In general, less wildcelery means less food for ducks. For example, an average daily meal (feeding twice a day) of a canvasback duck feeding on wildcelery buds in the Detroit River is 78.47 mL. The decrease in the mean number of tubers from the 1950s to the 1980s was equivalent to a net loss of 11,540,000 mL of food. This net loss corresponds to a potential loss of 147,000 waterfowl feeding days in the spring for canvasbacks, assuming that they did not consume other food (Schloesser and Manny 1990). It should be noted that these feeding day figures are likely an underestimate because more wildcelery tubers were consumed by the higher numbers of diving ducks that migrated through Michigan in 1950 than in 1984-1985 (Hunt 1957, Martz et al. 1976). Further, there was an increase in duck feeding days between 1984-1985 and 1996-1997 because of the slight increase in the migrating waterfowl population.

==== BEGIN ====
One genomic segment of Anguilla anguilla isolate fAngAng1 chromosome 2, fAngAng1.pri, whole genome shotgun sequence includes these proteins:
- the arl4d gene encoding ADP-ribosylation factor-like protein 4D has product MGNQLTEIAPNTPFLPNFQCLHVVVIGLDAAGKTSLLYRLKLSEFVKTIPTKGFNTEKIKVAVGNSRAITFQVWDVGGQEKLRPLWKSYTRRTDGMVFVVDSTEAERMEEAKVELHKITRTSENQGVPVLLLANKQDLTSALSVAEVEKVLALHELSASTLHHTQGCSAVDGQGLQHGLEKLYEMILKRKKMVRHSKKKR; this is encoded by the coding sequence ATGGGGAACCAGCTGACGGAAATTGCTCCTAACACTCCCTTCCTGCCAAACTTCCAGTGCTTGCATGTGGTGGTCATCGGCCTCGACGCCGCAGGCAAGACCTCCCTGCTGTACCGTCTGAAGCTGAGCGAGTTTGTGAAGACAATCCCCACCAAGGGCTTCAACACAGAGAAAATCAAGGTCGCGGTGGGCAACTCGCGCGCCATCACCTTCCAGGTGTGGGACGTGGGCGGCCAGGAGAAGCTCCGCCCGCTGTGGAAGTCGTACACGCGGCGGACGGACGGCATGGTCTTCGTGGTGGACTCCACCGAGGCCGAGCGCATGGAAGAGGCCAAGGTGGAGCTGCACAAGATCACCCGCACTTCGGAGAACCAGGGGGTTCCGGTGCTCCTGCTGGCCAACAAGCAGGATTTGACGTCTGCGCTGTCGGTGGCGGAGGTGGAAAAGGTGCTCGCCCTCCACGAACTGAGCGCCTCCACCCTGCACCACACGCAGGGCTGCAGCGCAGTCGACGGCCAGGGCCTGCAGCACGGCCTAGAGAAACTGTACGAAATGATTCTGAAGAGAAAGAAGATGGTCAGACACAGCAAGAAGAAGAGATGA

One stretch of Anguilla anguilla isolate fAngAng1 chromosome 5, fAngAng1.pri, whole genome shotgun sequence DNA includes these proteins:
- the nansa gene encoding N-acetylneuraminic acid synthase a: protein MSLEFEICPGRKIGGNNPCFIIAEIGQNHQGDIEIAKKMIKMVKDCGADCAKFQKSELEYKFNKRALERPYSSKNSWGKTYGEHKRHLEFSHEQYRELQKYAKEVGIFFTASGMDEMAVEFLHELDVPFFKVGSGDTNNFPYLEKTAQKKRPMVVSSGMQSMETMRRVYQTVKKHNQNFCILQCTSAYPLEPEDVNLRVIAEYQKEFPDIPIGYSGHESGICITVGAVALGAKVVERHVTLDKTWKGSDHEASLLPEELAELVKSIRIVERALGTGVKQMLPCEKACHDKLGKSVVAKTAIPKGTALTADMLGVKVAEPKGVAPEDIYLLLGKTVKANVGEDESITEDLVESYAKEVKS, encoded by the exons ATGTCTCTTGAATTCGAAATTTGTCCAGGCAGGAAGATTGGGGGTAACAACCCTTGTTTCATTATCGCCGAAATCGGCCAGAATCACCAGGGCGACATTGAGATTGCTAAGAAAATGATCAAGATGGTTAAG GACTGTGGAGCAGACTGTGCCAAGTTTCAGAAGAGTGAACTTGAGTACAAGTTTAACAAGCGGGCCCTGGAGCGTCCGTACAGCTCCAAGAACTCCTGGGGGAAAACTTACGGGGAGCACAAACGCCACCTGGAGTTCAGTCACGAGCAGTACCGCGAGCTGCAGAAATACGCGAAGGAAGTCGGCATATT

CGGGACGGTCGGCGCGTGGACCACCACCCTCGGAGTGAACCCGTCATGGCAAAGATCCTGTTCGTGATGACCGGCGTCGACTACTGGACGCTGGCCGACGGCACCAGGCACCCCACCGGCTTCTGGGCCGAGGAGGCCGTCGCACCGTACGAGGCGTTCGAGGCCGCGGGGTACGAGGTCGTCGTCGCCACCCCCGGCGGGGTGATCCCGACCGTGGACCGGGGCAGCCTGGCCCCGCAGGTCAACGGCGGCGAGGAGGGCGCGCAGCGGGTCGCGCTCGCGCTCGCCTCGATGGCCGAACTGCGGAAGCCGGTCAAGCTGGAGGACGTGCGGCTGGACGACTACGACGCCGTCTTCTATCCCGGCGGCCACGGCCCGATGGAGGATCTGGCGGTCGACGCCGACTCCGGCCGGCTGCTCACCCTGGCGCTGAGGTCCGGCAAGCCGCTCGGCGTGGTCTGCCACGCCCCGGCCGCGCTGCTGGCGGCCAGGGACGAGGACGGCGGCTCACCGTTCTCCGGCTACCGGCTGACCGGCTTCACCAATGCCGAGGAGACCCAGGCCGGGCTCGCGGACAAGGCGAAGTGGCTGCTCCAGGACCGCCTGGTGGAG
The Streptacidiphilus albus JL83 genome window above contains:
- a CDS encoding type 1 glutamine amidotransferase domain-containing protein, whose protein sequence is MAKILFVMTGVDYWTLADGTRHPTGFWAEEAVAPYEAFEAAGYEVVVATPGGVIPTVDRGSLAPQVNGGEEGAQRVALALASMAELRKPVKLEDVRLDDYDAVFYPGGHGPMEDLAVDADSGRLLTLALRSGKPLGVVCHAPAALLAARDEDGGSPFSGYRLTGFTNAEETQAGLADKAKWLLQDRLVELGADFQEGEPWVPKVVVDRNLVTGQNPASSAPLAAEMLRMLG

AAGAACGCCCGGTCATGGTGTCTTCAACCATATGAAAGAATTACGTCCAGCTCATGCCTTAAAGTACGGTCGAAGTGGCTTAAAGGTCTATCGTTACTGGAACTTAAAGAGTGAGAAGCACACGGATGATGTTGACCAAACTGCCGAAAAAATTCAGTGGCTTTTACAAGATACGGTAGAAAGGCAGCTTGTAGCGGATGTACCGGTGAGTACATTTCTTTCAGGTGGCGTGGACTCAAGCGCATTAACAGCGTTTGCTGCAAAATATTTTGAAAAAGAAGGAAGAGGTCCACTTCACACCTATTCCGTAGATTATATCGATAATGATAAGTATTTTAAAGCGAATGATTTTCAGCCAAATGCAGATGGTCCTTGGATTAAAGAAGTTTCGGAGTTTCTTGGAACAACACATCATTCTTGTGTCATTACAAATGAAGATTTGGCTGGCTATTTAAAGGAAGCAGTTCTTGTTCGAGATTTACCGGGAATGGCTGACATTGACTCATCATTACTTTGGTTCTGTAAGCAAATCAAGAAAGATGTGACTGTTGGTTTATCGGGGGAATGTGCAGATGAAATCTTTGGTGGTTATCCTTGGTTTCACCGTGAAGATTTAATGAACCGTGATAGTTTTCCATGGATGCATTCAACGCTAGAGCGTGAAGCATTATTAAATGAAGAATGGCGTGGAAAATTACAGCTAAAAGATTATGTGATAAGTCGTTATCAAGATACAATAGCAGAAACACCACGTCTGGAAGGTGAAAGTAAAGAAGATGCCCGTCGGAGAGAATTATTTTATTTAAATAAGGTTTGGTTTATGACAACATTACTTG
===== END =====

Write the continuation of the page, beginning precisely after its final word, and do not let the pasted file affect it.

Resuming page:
Management Next Steps

It is recommended that management agencies continue to place priority on pollution abatement programs that aid in improving water quality and clarity to encourage recovery of wildcelery beds. Priority should also be placed on preserving remaining coastal wetland habitats and rehabilitating degraded ones to support wildlife populations.

Research/Monitoring Needs

Scientists should continue to monitor wildcelery abundance at the five historical sampling locations. The next logical period of sampling is 2006-2007, 10 years since the last survey was done. Future wildcelery monitoring should be performed in conjunction with waterfowl surveys and parallel feeding habit studies. Research should also be undertaken to fully understand the factors affecting wildcelery abundance, such as the proliferation of zebra mussels, water clarity, and oil pollution.